Makki, the deputy chief and head of political affairs of the Jamaat-ud-Dawa or the LeT, is the brother-in-law of Lashkar-e-Taiba (LeT) chief and 26/11 mastermind Hafiz Saeed. He has occupied various leadership roles within LeT, a US-designated Foreign Terrorist Organization (FTO) and has also played a role in raising funds for LeT operations.
He has been alleged to be involved in several major attacks against India including the 2008 Mumbai attacks. He has also been a part of the proselytising, fundraising and recruiting youth from Jammu and Kashmir.
Makki is also a member of organisations like Dawat Irshad Trust, Moaz Bin Jabal Trust, Al-Anfal Trust, Al-Madina Foundation Trust and Al Hamd Trust and Difa-e-Pakistan Council, the motley coalition of 40 right-wing political and religious parties of Pakistan which had once rallied against India and the United States.
In 2020, a Pakistani anti-terrorism court convicted Makki for financing terrorism and sentenced him to prison, according to the US State Department.
The United States continues to seek information on Makki because the Pakistani judicial system has released convicted LeT leaders and operatives in the past.
The proposal to list Makki under the UN Security Council sanctions regime was circulated to all members of the 1267 Committee under a no-objection procedure till June 16, HK Post reported.
Yet, China placed a ‘technical hold’ on the proposal to designate Makki.
Notably, China’s double standards in counter-terrorism are not new. It has repeatedly blocked proposals to designate Maulana Masood Azhar, chief of Pakistan-based and UN-proscribed terrorist entity, Jaish-e-Mohammed (JeM) and has in the last few years shielded Pakistan from its misdeeds.
Pakistan is a valuable ally for China as it serves as the anchor of Chinese presence in the Indian subcontinent.
At the FATF, Pakistan is due to be assessed in October 2022 in Paris. And in the run-up to that its all-weather friend China is creating a lobby to support Pakistan so that it can be moved out of the FATF grey list.
But when it comes to counter-terrorism, Pakistan made limited progress on the most difficult aspects of its 2015 National Action Plan, specifically in its pledge to dismantle all terrorist organizations without delay or discrimination, said the US State Department in its 2020 Country Reports on Terrorism.
The country has failed to take adequate steps to counter-terrorism and prosecute terrorists including masterminds of the 2008 Mumbai attacks such as Jaish-e-Mohammed (JEM) founder Masood Azhar and LeT’s Sajid Mir, the US-based report said.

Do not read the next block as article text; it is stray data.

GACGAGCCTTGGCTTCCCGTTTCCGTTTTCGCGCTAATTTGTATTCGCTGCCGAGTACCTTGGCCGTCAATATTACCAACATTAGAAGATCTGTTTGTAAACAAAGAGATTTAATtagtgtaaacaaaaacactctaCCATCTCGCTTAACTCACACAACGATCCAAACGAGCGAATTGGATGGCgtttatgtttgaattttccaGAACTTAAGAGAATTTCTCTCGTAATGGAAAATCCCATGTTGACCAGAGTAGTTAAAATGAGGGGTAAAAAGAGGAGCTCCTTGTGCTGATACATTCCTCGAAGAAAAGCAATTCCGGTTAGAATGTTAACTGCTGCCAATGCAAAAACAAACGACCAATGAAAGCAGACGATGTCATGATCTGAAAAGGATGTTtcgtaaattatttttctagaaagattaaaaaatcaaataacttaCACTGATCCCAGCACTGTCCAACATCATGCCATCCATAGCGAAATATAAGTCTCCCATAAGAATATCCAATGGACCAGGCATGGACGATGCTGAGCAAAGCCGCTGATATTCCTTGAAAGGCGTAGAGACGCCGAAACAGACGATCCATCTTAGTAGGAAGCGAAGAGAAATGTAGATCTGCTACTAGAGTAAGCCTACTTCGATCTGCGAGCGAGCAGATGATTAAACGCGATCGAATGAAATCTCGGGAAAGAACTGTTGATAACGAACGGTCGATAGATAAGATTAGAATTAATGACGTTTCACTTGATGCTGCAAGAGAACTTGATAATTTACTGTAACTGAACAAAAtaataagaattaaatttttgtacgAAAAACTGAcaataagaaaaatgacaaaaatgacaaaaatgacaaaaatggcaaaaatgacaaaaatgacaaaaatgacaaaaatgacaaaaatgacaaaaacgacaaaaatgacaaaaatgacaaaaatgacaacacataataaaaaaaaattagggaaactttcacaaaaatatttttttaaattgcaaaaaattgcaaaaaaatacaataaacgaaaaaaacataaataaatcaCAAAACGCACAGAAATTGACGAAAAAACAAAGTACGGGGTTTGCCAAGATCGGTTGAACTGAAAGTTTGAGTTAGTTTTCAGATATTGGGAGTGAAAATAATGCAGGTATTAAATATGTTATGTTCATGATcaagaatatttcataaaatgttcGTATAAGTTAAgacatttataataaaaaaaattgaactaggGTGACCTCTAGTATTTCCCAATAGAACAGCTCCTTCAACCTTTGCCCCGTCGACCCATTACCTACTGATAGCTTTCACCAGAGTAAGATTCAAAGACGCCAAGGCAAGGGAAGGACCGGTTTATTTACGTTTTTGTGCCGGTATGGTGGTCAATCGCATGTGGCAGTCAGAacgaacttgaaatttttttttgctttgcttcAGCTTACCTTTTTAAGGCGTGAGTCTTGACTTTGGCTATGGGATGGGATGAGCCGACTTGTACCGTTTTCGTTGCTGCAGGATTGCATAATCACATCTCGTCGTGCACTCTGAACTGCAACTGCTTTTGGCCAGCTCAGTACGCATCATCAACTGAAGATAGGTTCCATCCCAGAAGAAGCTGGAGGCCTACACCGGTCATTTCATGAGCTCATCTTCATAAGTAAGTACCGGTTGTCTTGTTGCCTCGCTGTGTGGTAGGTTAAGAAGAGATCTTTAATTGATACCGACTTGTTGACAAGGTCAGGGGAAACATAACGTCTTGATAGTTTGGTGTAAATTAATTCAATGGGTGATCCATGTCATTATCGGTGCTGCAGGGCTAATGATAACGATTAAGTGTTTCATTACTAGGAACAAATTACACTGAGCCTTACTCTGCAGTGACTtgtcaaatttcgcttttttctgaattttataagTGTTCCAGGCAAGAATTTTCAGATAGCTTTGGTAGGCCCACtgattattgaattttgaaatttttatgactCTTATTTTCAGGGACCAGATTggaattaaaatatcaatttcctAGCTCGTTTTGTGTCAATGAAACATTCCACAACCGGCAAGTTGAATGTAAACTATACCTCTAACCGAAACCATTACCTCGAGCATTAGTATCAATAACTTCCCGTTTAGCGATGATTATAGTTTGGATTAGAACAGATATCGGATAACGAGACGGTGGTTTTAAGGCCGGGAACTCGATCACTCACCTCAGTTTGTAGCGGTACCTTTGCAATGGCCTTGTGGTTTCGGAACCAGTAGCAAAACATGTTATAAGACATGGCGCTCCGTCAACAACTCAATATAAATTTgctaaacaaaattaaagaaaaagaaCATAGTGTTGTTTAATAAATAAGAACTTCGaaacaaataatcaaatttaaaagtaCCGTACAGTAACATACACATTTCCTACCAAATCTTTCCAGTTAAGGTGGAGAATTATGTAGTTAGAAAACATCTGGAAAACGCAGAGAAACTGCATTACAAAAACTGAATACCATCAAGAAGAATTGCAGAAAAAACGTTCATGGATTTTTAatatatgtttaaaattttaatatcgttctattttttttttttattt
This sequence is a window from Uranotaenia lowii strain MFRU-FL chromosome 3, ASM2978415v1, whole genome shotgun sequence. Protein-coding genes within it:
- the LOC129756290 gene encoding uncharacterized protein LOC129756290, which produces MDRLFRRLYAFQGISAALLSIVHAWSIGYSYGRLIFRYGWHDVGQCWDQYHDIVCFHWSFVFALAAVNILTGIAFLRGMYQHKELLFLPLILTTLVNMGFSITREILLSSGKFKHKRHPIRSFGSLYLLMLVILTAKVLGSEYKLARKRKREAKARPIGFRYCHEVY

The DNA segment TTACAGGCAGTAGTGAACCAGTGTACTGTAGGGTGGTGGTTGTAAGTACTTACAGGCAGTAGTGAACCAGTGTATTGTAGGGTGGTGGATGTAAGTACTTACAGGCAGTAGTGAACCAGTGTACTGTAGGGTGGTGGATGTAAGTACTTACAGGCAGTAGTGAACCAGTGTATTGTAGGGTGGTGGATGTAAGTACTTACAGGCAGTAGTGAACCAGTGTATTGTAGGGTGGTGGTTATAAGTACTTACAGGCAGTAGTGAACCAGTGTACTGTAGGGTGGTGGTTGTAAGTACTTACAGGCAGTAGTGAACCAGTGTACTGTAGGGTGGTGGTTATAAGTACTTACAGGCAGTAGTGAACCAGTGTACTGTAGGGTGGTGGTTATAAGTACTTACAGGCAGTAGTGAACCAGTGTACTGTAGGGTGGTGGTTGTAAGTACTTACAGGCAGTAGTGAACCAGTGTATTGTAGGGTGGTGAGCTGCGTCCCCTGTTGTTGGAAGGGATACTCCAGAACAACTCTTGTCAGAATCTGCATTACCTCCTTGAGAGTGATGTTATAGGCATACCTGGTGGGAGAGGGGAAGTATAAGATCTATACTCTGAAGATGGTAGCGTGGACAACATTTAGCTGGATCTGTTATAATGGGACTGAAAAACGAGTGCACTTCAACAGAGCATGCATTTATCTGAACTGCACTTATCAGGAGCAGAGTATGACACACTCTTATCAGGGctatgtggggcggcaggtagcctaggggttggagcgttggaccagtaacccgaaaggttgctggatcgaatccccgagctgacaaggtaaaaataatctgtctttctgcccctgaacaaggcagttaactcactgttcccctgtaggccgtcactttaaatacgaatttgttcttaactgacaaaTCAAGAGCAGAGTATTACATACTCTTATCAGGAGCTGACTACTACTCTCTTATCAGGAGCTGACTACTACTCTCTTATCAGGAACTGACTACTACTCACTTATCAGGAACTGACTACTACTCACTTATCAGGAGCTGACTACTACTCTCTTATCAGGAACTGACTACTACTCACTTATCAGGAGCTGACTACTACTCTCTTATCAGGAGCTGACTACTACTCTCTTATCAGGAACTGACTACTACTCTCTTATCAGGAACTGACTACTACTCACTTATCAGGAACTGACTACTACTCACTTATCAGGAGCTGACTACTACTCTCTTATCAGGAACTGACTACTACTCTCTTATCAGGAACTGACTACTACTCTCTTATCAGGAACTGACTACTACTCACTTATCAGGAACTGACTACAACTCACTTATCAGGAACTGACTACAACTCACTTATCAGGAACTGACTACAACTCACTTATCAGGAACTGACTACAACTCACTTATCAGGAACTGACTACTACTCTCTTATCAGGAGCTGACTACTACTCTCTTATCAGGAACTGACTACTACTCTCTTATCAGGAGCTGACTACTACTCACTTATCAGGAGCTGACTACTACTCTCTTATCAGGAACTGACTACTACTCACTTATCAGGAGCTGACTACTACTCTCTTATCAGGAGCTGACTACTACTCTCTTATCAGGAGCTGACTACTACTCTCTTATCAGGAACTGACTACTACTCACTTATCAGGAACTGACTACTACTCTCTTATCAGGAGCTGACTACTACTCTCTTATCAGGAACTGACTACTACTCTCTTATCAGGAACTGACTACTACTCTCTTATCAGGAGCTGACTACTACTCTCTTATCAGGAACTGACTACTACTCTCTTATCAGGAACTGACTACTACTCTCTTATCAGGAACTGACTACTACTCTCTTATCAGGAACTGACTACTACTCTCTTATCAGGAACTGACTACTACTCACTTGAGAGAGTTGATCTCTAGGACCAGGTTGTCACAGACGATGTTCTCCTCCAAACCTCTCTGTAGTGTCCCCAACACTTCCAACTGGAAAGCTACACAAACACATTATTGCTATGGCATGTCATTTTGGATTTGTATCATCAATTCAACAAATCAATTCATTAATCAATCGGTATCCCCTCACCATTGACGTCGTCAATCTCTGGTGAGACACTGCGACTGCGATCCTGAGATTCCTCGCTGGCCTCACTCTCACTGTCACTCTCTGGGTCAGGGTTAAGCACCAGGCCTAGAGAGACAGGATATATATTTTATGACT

Although China claims to officially advocate ‘non-interference’ in the ‘internal matters of another country, it has been engaging with various Pakistani players (political parties, military, religious groups) at local and national levels.
It can be said that China’s technical hold over the LeT terrorist mastermind, Makki is to actually protect its China-Pakistan Economic Corridor interests in Punjab where the LeT also happens to have a stronghold, HK Post reported.
This duplicity in China’s attitude towards combating terrorism speaks volumes about the false commitments at multilateral forums like the BRICS and Shanghai Cooperation Organisation. Shielding a global terrorist state undermines Beijing’s credibility and exposes it to the growing threat of terrorism.
Meanwhile, Pakistan has been on the Paris-based global money laundering and terrorist financing watchdog’s grey list for deficiencies in its counter-terror financing and anti-money laundering regimes since June 2018. This greylisting has adversely impacted its imports, exports, remittances, and limited access to international lending.
In June 2021, the country was given three months to fulfil the remaining conditions by October.
However, Pakistan was retained on the FATF ‘grey list’ for failing to effectively implement the global FATF standards and for its lack of progress in the investigation and prosecution of senior leaders and commanders of UN-designated terror groups.